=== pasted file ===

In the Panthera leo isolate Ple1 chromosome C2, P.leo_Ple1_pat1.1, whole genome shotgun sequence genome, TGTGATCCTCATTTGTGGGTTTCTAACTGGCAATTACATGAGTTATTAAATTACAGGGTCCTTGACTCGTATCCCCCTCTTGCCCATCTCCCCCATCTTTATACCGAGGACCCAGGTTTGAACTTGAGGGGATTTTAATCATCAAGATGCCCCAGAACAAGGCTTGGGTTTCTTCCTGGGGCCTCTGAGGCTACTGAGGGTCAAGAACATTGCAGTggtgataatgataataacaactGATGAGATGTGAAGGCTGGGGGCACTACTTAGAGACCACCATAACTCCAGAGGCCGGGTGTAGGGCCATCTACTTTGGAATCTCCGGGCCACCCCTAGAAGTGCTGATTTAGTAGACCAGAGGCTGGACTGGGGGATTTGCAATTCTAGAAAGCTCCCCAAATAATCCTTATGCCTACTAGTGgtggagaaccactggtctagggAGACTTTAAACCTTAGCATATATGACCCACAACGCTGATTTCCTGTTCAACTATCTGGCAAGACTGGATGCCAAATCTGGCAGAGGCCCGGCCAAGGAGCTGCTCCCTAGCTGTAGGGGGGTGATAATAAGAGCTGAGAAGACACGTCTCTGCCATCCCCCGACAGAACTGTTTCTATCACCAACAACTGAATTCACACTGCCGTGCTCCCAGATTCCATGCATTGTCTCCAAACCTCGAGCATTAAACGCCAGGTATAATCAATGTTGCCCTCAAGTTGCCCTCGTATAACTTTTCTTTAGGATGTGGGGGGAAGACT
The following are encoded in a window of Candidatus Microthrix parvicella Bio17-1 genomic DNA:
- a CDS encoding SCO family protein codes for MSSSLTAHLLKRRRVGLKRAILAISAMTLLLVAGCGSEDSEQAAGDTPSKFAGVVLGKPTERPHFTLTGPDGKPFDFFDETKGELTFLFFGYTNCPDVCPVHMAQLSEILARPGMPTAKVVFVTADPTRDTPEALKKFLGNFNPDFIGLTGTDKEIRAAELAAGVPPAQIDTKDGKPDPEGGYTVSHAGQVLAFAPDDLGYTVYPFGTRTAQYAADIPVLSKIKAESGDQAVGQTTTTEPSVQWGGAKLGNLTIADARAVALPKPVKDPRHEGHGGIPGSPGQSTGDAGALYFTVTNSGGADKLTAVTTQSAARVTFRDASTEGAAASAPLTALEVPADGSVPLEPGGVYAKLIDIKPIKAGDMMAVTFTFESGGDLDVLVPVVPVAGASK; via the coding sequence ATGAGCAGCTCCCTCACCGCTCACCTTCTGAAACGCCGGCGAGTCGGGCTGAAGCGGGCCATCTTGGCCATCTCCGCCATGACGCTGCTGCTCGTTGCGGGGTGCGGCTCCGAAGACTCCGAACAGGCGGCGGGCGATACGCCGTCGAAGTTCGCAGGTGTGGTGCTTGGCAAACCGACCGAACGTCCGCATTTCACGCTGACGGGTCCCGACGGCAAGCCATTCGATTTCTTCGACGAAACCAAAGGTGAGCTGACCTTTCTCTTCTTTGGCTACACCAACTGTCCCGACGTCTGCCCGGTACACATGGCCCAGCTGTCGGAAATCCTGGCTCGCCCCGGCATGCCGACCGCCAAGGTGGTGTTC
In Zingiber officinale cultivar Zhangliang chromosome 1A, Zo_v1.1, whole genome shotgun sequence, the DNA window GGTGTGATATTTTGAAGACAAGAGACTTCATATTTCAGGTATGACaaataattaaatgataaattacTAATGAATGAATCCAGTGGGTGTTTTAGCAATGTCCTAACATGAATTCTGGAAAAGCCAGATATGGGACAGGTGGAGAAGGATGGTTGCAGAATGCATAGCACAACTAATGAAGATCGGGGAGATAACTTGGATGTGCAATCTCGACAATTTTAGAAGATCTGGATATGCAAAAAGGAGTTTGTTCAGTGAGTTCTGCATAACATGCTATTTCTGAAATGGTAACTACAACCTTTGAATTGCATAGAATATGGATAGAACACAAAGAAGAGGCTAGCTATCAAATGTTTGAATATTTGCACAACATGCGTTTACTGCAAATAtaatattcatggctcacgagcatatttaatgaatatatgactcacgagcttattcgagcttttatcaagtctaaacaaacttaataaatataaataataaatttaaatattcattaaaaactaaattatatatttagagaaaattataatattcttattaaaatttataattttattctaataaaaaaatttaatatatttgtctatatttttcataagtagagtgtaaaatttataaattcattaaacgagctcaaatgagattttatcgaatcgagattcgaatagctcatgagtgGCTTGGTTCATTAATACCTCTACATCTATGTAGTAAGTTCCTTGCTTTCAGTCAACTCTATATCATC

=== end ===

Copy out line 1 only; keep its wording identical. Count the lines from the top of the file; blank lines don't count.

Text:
In the Panthera leo isolate Ple1 chromosome C2, P.leo_Ple1_pat1.1, whole genome shotgun sequence genome, TGTGATCCTCATTTGTGGGTTTCTAACTGGCAATTACATGAGTTATTAAATTACAGGGTCCTTGACTCGTATCCCCCTCTTGCCCATCTCCCCCATCTTTATACCGAGGACCCAGGTTTGAACTTGAGGGGATTTTAATCATCAAGATGCCCCAGAACAAGGCTTGGGTTTCTTCCTGGGGCCTCTGAGGCTACTGAGGGTCAAGAACATTGCAGTggtgataatgataataacaactGATGAGATGTGAAGGCTGGGGGCACTACTTAGAGACCACCATAACTCCAGAGGCCGGGTGTAGGGCCATCTACTTTGGAATCTCCGGGCCACCCCTAGAAGTGCTGATTTAGTAGACCAGAGGCTGGACTGGGGGATTTGCAATTCTAGAAAGCTCCCCAAATAATCCTTATGCCTACTAGTGgtggagaaccactggtctagggAGACTTTAAACCTTAGCATATATGACCCACAACGCTGATTTCCTGTTCAACTATCTGGCAAGACTGGATGCCAAATCTGGCAGAGGCCCGGCCAAGGAGCTGCTCCCTAGCTGTAGGGGGGTGATAATAAGAGCTGAGAAGACACGTCTCTGCCATCCCCCGACAGAACTGTTTCTATCACCAACAACTGAATTCACACTGCCGTGCTCCCAGATTCCATGCATTGTCTCCAAACCTCGAGCATTAAACGCCAGGTATAATCAATGTTGCCCTCAAGTTGCCCTCGTATAACTTTTCTTTAGGATGTGGGGGGAAGACT